Confusion between Ethernet, MAC, and data link layer

roghanroghan ■■□□□□□□□□ Posts: 33Member ■■□□□□□□□□
I'm studying for CCNA by one week, and in particular I'm in Chapter 1 (Introduction to networking basics). I understood that each layer has its protocols: Application-HTTP/FTP/..., Presentation-SSL/...,... However, I have a bit confusion about Ethernet and MAC icon_confused.gif:. MAC is a sub-layer of Data link layer (together LLC), ok, but is it even a protocol, right? Instead what is Ethernet?? A protocol? Another sub-layer?

thanks :D

Comments

  • capitanuionutcapitanuionut ■■□□□□□□□□ Posts: 55Member ■■□□□□□□□□
    roghan wrote: »
    I'm studying for CCNA by one week, and in particular I'm in Chapter 1 (Introduction to networking basics). I understood that each layer has its protocols: Application-HTTP/FTP/..., Presentation-SSL/...,... However, I have a bit confusion about Ethernet and MAC icon_confused.gif:. MAC is a sub-layer of Data link layer (together LLC), ok, but is it even a protocol, right? Instead what is Ethernet?? A protocol? Another sub-layer?

    thanks :D

    Ethernet is a standard. It defines :
    - the pshysical cables for connecting equipment at physical layer.
    - how frames are encapsulated at Layer 2.
    - how different equipments have access to the network (CSMA/CD). -

    The OSI model is a reference/theoretical model on wich all these standards and protocols have been created, it's not something like a protocol wich has it's rules and all that.
    I'm not sure i was very clear but i hope i helped.
  • thedramathedrama Posts: 291Member
    roghan wrote: »
    I'm studying for CCNA by one week, and in particular I'm in Chapter 1 (Introduction to networking basics). I understood that each layer has its protocols: Application-HTTP/FTP/..., Presentation-SSL/...,... However, I have a bit confusion about Ethernet and MAC icon_confused.gif:. MAC is a sub-layer of Data link layer (together LLC), ok, but is it even a protocol, right? Instead what is Ethernet?? A protocol? Another sub-layer?

    thanks :D

    Yeah, Ethernet is a standard which uses both physical layer and data-link layer to operate. It defines a communication between hosts which reside on the same link and sharing that link. Nowadays, Ethernet is known as the only LAN standard because token ring and others are not found attractive. icon_cheers.gif

    MAC is the media access control address as the name suggests which allows your computer to communicate on the LAN. Moreover, it provides access to
    media such as cables or wireless media. This address makes your machine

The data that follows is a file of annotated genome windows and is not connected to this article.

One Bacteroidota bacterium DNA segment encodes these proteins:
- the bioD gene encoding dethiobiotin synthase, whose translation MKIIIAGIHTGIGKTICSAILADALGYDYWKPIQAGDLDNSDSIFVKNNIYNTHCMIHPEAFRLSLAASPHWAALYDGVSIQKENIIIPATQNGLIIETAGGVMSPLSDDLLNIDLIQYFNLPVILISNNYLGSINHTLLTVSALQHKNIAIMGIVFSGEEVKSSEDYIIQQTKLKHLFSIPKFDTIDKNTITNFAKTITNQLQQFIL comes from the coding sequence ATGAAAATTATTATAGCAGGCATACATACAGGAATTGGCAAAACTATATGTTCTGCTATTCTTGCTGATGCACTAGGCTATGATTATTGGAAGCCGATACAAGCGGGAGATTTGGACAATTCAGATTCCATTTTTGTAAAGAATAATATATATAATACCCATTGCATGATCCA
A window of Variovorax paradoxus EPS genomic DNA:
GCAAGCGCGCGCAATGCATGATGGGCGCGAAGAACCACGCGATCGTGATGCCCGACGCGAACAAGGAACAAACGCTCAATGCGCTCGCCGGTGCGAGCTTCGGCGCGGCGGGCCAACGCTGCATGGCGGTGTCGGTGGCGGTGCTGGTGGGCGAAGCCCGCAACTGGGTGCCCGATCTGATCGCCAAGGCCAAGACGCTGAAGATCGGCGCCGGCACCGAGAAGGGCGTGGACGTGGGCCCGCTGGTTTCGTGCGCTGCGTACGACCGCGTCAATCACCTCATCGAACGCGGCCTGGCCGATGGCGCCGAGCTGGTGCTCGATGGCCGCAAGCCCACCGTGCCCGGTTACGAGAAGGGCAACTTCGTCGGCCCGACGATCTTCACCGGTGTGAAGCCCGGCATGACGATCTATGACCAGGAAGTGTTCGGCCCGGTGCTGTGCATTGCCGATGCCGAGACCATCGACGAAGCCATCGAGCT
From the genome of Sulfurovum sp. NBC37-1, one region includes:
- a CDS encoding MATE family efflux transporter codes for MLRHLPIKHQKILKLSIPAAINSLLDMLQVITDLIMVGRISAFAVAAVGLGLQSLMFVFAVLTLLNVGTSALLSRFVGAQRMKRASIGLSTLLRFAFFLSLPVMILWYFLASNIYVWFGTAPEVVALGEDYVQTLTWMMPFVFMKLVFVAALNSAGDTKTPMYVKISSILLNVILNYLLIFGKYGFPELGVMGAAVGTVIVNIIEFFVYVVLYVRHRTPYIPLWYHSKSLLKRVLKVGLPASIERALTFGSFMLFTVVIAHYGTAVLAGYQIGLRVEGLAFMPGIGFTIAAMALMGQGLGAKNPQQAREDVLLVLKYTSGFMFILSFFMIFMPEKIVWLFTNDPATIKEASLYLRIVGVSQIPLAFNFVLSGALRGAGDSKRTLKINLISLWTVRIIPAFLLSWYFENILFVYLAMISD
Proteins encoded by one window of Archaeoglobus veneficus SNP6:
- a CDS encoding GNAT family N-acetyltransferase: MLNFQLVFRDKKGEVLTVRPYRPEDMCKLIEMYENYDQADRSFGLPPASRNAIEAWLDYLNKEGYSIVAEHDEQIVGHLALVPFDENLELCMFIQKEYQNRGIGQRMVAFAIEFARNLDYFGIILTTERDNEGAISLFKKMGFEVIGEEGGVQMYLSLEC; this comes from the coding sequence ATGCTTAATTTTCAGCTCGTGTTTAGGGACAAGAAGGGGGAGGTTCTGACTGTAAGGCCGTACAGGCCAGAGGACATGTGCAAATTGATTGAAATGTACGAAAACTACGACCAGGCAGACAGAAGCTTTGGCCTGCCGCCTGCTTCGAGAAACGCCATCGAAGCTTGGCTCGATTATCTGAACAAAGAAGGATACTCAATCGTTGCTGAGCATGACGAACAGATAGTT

unique and identifiable on the LAN. Without MAC addresses your packet
    will never be prepared to be transmitted hence packets must track
    all OSI layers from top to down and they have to be released to the media
    "physically." while IP addresses are not physical but logical.
    Monster PC specs(Packard Bell VR46) : Intel Celeron Dual-Core 1.2 GHz CPU , 4096 MB DDR3 RAM, Intel Media Graphics (R) 4 Family with IntelGMA 4500 M HD graphics. :lol:

    5 year-old laptop PC specs(Toshiba Satellite A210) : AMD Athlon 64 x2 1.9 GHz CPU, ATI Radeon X1200 128 MB Video Memory graphics card, 3072 MB 667 Mhz DDR2 RAM. (1 stick 2 gigabytes and 1 stick 1 gigabytes)


  • roghanroghan ■■□□□□□□□□ Posts: 33Member ■■□□□□□□□□
    Thanks capitanuionut and thedrama icon_thumright.gif. I think I understand what Ethernet is and the differences between Ethernet, MAC, data link and phisical layer. Hence, Ethernet is a standard for layer 2 and 1 that defines the communication process, while LLC and MAC are sub-layer for layer 2. Ok. The last question... What does IEEE 802.3 mean??? Is it referred to Ethernet standard?
  • okplayaokplaya Posts: 199Member
    roghan wrote: »
    The last question... What does IEEE 802.3 mean??? Is it referred to Ethernet standard?

    Yes, 802.3 is the IEEE standard specification for ethernet. You have 802.3u, 802.3z, etc. Most standards have some sort of reference, but with 802.3 in particular, we commonly use 'FastEthenernet, GigabitEthernet', and so forth.

    Notice for WLAN standards we use the actual IEEE specification (802.11a/b/g/n) instead of a regular name such as "FastWireless, SuperFastWireless, etc"

    HTH
  • capitanuionutcapitanuionut ■■□□□□□□□□ Posts: 55Member ■■□□□□□□□□
    okplaya wrote: »
    "FastWireless, SuperFastWireless, etc"

    HTH

    You made my smile... but if this standards were called like this i think it would be easier to remember the differences between them and all that...at least with Ethernet it's clear from name that FastEthernet is better:Dafter that you only need to remember why it is.
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